Still Covid-positive on home antigen tests on Day 20
June 10, 2024 4:20 AM   Subscribe

I’ve heard people can test positive for weeks or months, but that seems to be on PCR tests, and/or people with underlying health issues or who had severe symptoms. It seems unusual for someone like me. Is it? What might it mean? Data and anecdata both welcome.

I’m an otherwise healthy 55-year old, fully vaxxed/boosted, first-timer with Covid. I haven’t had any fever or other symptoms except tiredness at the beginning and intermittently since then, and sometimes mildly weak/wobbly feeling muscles. I’ve been testing positive on near-daily antigen tests. Sometimes the line is pale-ish but easily visible at 15 minutes. Other times it’s not even visible at the beginning of the test’s specified 15-30 minute reading window, but it just barely shows up by the end. It’s never been anywhere close to dark.

I’m worrying about two things…

1. Why isn’t my body clearing the virus? I think of symptoms in part as signs that one’s body is fighting (e.g., running a fever to burn out the invaders), and I haven’t had strong symptoms. Is my body not fighting? Are there underlying problems I should be checked for, like something wrong with my immune system? I have regular physicals and nothing’s been flagged. I have had elevated IgM for decades (around 800 on a 40-230 reference range), but it’s been looked into and declared not of any known cause or concern (and polyclonal, not monoclonal). I don’t tend to get sick or stay sick.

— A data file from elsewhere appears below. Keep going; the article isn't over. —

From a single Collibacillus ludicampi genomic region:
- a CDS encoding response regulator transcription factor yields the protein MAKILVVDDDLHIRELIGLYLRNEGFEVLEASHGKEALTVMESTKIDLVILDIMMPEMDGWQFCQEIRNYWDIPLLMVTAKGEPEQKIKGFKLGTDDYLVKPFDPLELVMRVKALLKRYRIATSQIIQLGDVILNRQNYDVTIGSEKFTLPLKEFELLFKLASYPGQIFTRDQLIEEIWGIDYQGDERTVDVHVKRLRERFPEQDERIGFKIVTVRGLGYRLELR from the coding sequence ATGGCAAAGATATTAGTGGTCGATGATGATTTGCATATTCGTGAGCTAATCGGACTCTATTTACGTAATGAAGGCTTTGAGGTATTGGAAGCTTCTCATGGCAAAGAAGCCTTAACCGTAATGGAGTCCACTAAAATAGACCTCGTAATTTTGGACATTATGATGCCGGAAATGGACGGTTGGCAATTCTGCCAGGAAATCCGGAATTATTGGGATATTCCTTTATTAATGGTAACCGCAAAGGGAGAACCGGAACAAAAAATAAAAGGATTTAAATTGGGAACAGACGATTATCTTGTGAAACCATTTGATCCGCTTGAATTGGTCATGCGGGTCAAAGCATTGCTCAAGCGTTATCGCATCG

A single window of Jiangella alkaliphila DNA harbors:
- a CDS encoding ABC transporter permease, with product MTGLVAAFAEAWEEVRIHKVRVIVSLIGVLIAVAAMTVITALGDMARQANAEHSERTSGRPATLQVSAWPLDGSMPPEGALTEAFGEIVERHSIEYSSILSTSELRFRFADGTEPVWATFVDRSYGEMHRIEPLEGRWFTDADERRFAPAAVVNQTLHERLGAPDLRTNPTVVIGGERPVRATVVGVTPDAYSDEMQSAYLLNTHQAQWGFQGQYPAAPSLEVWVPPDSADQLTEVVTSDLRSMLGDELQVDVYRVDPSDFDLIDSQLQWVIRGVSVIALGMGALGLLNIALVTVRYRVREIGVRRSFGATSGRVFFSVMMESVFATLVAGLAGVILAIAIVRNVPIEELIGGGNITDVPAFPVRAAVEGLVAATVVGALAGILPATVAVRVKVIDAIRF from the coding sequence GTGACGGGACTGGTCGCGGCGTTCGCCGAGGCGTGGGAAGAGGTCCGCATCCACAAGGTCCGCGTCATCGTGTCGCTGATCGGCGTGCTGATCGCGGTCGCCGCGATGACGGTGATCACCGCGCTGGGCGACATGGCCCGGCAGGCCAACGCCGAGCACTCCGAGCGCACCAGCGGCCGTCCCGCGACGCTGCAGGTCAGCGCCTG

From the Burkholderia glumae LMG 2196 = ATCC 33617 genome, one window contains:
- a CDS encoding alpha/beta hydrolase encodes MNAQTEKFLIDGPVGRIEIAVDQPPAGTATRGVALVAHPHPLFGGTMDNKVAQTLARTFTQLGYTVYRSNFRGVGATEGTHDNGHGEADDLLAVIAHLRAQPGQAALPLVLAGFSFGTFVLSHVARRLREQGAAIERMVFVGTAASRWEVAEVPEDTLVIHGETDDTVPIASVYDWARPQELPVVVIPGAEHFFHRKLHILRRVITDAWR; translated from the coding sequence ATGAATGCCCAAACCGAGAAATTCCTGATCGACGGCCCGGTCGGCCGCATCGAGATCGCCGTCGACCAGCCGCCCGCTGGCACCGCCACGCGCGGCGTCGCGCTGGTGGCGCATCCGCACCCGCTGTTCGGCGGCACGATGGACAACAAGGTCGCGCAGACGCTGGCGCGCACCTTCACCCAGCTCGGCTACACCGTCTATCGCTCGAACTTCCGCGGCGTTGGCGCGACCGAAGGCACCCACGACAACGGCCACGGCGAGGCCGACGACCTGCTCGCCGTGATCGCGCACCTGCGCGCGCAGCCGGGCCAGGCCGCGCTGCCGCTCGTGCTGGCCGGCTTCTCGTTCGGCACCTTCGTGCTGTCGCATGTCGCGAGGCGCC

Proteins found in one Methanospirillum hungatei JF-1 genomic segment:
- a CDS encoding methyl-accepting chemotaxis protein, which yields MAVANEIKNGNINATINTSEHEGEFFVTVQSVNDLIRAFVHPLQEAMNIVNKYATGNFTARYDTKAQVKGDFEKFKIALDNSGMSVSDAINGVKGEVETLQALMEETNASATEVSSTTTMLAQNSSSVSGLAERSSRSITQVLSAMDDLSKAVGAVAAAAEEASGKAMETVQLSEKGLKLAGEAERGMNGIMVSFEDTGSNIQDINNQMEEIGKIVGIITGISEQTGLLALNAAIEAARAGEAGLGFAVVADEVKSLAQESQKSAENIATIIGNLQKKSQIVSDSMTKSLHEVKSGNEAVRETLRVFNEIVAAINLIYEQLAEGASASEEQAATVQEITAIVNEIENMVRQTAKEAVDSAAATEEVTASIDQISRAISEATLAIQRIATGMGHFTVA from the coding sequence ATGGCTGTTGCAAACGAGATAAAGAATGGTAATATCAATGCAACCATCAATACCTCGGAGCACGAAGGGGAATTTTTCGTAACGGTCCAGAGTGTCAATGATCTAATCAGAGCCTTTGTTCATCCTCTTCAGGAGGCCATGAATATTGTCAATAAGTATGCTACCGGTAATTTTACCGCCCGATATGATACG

2. The longer it sticks around, the more I’m worrying about all the kinds of long-term havoc I’ve heard Covid can wreck on the body.

It’s also frustrating not knowing whether continued isolation is needed. There seem to be mixed opinions about whether I could still be contagious. The CDC would've had me stop testing and even masking weeks ago, but I don’t trust that. My doctor is in the camp that feels I could be contagious (and didn’t have anything more to say about the rest of it). So, I’ve still been isolating from my husband and in general, though less strictly than in the beginning. He’s thankfully stayed negative.

I’ve also been doing a whole lot of nothing. I don’t know how I’ll tell when I’m not Covid-tired anymore, but just deconditioned from inactivity.

I’m collapsing the rest here, as it’s just spitballing detail about why this could be happening. So click to see that detail, or skip it.
- Maybe it’s just a weird strain? It was slow to develop after exposure – I didn’t test positive until an unusual 6.5 days later (with no other exposures in between). The one other person who got it from the same exposure as me also took a long time to clear it, though not this long, and she’s much older. But the person we both got it from unexpectedly cleared it in eight days, even though he’s severely immunocompromised – his doctors expected it to take several weeks for him.

- Maybe it’s because we’ve stayed extremely careful and fairly isolated ever since the pandemic started, and my body forgot how to fight viruses?